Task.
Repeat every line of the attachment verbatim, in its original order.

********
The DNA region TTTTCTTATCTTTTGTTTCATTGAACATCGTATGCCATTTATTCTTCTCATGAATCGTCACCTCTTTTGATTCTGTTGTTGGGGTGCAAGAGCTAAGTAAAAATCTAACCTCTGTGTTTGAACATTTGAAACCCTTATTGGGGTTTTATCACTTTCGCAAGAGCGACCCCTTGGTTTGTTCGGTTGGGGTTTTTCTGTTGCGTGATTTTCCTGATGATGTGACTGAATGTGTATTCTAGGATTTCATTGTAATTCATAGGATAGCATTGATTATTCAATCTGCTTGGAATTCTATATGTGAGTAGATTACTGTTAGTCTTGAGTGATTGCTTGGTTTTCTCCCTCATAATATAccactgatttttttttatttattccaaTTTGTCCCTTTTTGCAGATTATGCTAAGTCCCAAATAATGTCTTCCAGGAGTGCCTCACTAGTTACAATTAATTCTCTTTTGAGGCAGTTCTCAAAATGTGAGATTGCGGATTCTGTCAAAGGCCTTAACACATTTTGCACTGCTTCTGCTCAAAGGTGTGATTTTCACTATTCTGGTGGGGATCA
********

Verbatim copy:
The DNA region TTTTCTTATCTTTTGTTTCATTGAACATCGTATGCCATTTATTCTTCTCATGAATCGTCACCTCTTTTGATTCTGTTGTTGGGGTGCAAGAGCTAAGTAAAAATCTAACCTCTGTGTTTGAACATTTGAAACCCTTATTGGGGTTTTATCACTTTCGCAAGAGCGACCCCTTGGTTTGTTCGGTTGGGGTTTTTCTGTTGCGTGATTTTCCTGATGATGTGACTGAATGTGTATTCTAGGATTTCATTGTAATTCATAGGATAGCATTGATTATTCAATCTGCTTGGAATTCTATATGTGAGTAGATTACTGTTAGTCTTGAGTGATTGCTTGGTTTTCTCCCTCATAATATAccactgatttttttttatttattccaaTTTGTCCCTTTTTGCAGATTATGCTAAGTCCCAAATAATGTCTTCCAGGAGTGCCTCACTAGTTACAATTAATTCTCTTTTGAGGCAGTTCTCAAAATGTGAGATTGCGGATTCTGTCAAAGGCCTTAACACATTTTGCACTGCTTCTGCTCAAAGGTGTGATTTTCACTATTCTGGTGGGGATCA